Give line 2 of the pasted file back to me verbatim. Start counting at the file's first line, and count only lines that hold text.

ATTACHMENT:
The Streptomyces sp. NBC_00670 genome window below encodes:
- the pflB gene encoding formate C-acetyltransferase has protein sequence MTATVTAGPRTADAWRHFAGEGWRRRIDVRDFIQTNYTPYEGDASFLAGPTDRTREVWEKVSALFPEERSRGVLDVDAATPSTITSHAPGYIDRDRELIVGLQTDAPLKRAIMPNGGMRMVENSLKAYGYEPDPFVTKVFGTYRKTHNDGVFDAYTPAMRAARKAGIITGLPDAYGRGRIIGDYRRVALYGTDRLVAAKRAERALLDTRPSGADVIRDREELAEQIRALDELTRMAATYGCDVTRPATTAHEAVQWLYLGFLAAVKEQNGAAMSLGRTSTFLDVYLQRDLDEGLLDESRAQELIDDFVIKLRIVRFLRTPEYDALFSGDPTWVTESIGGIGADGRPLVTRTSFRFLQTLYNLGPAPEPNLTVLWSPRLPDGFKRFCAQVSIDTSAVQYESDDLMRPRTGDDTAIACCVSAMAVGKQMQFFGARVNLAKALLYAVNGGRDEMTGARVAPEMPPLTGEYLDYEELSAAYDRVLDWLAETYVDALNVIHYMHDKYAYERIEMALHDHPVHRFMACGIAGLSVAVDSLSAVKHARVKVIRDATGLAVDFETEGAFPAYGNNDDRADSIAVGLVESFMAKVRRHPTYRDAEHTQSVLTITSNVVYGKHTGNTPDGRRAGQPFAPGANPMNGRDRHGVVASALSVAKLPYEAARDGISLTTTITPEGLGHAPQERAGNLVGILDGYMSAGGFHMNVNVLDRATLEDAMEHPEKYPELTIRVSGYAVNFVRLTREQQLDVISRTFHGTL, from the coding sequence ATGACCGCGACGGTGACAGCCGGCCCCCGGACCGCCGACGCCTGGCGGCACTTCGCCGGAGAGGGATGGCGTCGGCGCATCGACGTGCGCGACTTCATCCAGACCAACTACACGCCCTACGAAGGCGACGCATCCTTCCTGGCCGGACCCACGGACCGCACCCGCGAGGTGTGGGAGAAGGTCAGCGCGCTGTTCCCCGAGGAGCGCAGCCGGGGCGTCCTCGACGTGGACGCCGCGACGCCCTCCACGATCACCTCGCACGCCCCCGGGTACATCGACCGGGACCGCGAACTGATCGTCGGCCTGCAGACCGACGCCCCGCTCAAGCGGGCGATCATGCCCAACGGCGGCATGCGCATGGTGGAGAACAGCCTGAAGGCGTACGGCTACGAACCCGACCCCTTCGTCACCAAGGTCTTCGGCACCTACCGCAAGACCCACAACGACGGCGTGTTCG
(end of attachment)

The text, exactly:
- the pflB gene encoding formate C-acetyltransferase has protein sequence MTATVTAGPRTADAWRHFAGEGWRRRIDVRDFIQTNYTPYEGDASFLAGPTDRTREVWEKVSALFPEERSRGVLDVDAATPSTITSHAPGYIDRDRELIVGLQTDAPLKRAIMPNGGMRMVENSLKAYGYEPDPFVTKVFGTYRKTHNDGVFDAYTPAMRAARKAGIITGLPDAYGRGRIIGDYRRVALYGTDRLVAAKRAERALLDTRPSGADVIRDREELAEQIRALDELTRMAATYGCDVTRPATTAHEAVQWLYLGFLAAVKEQNGAAMSLGRTSTFLDVYLQRDLDEGLLDESRAQELIDDFVIKLRIVRFLRTPEYDALFSGDPTWVTESIGGIGADGRPLVTRTSFRFLQTLYNLGPAPEPNLTVLWSPRLPDGFKRFCAQVSIDTSAVQYESDDLMRPRTGDDTAIACCVSAMAVGKQMQFFGARVNLAKALLYAVNGGRDEMTGARVAPEMPPLTGEYLDYEELSAAYDRVLDWLAETYVDALNVIHYMHDKYAYERIEMALHDHPVHRFMACGIAGLSVAVDSLSAVKHARVKVIRDATGLAVDFETEGAFPAYGNNDDRADSIAVGLVESFMAKVRRHPTYRDAEHTQSVLTITSNVVYGKHTGNTPDGRRAGQPFAPGANPMNGRDRHGVVASALSVAKLPYEAARDGISLTTTITPEGLGHAPQERAGNLVGILDGYMSAGGFHMNVNVLDRATLEDAMEHPEKYPELTIRVSGYAVNFVRLTREQQLDVISRTFHGTL, from the coding sequence ATGACCGCGACGGTGACAGCCGGCCCCCGGACCGCCGACGCCTGGCGGCACTTCGCCGGAGAGGGATGGCGTCGGCGCATCGACGTGCGCGACTTCATCCAGACCAACTACACGCCCTACGAAGGCGACGCATCCTTCCTGGCCGGACCCACGGACCGCACCCGCGAGGTGTGGGAGAAGGTCAGCGCGCTGTTCCCCGAGGAGCGCAGCCGGGGCGTCCTCGACGTGGACGCCGCGACGCCCTCCACGATCACCTCGCACGCCCCCGGGTACATCGACCGGGACCGCGAACTGATCGTCGGCCTGCAGACCGACGCCCCGCTCAAGCGGGCGATCATGCCCAACGGCGGCATGCGCATGGTGGAGAACAGCCTGAAGGCGTACGGCTACGAACCCGACCCCTTCGTCACCAAGGTCTTCGGCACCTACCGCAAGACCCACAACGACGGCGTGTTCG